Privacy International’s pugnacious Director Simon Davies had an ace up his sleeve for Right to Know Day last week. Internet Eyes is a daft system where people get access to small business CCTV, in the hope of spotting crime and winning a cash prize. Lonely people poring over grainy images of often unidentifiable convenience store shoppers or empty aisles isn’t the worst crime against DP or privacy I’ve heard of, but I agree with Davies that it is hard to reconcile the system with the law.
Who regulates the Regulator?
Privacy International complained to the ICO when images from Internet Eyes appeared on YouTube. The ICO asked Internet Eyes for an undertaking and squeaked out a press release on a busy news day. PI then made an FOI request for background correspondence, and found an email where ICO staff mentioned burying bad news. They released the emails on Right to Know Day to much ironic comment. So far, 1-0 to Privacy International for a neat illustration of how the ICO doesn’t always live up to its own values (one of which is being ‘A Model of Best Practice’). But Davies’ quote for the story went postal:
“We have criticized the Information Commissioner’s Office for many years over its failure to uphold privacy rights in the UK but this episode has cast a more sinister and disturbing light on the activities of the regulator. It is clear that the Office is now incapable of fulfilling its statutory responsibilities and that it has become a danger both to openness and to privacy.”
The FT further quoted him saying: “It is up to the government to decide if the ICO is fit for purpose.”
Given that the Freedom Bill makes the ICO more independent, the Government’s position is pretty obvious. Meanwhile, the Information Commissioner’s own response was withering: “Given the complainants’ long track record of media stunts misrepresenting the ICO’s actions it is perhaps understandable that there was consideration of the presentational issues around the publication of the undertaking we had secured.”
This should have been an Emperor’s New Clothes moment, yet the Commissioner appears to be saying that his invisible threads are still the business. Indeed, we’re to infer that the instinct to bury bad news is Davies’ fault. Privacy International does a noble job in highlighting privacy issues around the world, but in the UK, every time Davies’ ups the ante, the resulting silence gets harder to ignore. Graham’s response gives the impression that his office doesn’t care what Davies thinks, and by extension, probably doesn’t rate Privacy International highly either.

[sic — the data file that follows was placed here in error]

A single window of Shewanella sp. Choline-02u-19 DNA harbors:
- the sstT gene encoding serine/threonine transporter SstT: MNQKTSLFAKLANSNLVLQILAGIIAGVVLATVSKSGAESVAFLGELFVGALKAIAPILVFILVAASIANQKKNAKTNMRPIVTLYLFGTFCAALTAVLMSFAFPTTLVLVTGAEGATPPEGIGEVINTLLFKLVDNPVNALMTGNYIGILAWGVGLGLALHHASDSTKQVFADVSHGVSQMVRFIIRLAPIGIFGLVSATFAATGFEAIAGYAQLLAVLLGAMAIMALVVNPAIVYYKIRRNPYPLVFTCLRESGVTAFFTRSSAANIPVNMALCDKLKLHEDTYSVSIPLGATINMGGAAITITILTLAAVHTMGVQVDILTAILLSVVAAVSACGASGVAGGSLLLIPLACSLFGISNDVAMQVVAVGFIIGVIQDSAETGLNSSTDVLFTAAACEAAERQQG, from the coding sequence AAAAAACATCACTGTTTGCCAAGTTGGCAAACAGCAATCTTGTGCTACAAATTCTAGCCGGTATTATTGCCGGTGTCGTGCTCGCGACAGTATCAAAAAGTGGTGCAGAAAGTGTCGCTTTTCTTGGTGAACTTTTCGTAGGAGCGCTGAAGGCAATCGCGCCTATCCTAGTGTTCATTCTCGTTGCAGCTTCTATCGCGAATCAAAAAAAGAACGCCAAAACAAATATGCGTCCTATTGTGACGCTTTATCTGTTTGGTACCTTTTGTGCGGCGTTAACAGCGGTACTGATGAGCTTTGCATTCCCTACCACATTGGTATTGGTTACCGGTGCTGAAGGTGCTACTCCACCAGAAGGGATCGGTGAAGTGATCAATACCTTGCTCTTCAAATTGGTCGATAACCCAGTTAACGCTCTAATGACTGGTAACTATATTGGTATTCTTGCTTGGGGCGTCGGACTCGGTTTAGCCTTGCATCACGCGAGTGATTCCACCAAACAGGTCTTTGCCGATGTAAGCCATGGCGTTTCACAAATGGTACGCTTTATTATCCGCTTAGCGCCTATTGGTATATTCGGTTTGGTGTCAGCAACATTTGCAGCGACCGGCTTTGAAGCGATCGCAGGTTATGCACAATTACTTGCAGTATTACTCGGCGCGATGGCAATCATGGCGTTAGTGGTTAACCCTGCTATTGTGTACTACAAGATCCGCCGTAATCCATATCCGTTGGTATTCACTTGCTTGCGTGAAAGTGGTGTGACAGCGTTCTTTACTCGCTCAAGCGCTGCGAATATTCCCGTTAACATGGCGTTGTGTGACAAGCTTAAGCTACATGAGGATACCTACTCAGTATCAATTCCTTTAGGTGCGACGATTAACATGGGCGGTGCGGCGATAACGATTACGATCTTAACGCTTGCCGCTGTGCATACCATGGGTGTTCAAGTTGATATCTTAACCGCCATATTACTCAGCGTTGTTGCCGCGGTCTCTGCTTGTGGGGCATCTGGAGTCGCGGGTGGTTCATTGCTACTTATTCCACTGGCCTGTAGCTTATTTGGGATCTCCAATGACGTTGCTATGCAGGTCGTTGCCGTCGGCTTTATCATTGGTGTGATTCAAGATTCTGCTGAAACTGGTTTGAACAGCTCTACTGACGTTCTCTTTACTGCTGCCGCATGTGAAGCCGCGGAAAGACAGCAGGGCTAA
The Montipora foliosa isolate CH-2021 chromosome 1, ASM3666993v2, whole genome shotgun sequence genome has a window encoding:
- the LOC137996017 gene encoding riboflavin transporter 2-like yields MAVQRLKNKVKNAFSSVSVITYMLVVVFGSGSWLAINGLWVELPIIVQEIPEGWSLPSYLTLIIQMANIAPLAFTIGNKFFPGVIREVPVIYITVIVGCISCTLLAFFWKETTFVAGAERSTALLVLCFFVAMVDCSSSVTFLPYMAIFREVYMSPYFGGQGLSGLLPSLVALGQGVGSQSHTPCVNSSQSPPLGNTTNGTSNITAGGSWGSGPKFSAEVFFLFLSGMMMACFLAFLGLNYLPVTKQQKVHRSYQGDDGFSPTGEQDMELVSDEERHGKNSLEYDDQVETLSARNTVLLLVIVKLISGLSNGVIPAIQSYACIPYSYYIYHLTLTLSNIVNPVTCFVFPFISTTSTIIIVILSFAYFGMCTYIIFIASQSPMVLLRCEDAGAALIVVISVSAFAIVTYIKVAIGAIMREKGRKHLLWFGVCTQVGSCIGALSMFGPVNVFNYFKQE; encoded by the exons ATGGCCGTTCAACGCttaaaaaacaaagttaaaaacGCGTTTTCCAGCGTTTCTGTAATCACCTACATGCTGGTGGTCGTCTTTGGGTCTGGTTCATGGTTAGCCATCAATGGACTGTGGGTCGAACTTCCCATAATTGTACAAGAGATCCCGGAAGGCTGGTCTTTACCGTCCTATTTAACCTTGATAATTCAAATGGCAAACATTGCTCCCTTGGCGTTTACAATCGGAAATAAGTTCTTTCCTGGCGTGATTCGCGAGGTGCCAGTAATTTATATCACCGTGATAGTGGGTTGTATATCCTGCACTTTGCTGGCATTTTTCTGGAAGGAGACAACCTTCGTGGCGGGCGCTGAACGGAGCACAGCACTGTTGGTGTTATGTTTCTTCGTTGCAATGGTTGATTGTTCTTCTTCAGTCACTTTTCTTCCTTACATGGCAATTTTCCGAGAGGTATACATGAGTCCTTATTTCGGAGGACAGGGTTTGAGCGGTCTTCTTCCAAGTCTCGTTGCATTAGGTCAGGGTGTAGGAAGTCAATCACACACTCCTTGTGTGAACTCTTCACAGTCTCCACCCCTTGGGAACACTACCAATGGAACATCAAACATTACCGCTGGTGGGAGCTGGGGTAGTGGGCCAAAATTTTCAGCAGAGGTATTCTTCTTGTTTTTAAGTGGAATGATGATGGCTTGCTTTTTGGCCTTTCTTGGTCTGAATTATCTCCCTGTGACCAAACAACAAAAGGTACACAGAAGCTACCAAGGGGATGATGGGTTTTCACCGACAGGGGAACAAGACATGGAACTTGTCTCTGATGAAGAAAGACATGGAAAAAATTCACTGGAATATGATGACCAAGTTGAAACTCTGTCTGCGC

In April 2009, Privacy International called for a ”root and branch overhaul” of the ICO by Parliament. In November 2010, Davies demanded that Parliament “scrutinise the investigatory processes within the ICO and… help the Office become the Watchdog that the public expects it to be”. Three months later, he used his blog to formally invite Nick Clegg to a ‘summit’ to plan the abolition of both the ICO and the DPA in favour of a new Privacy Act. Given that Privacy International’s website describes Davies as being “widely-recognised as the world’s leading privacy advocate”, perhaps he doesn’t need to email his invites. I doubt I can use the same technique, but just in case, if Nick, Dave or Ed aren’t busy, I’ll be using the Wi-Fi at the Gateway in Parrs Wood on Thursday lunchtime if you fancy a chat and the burger and a pint deal.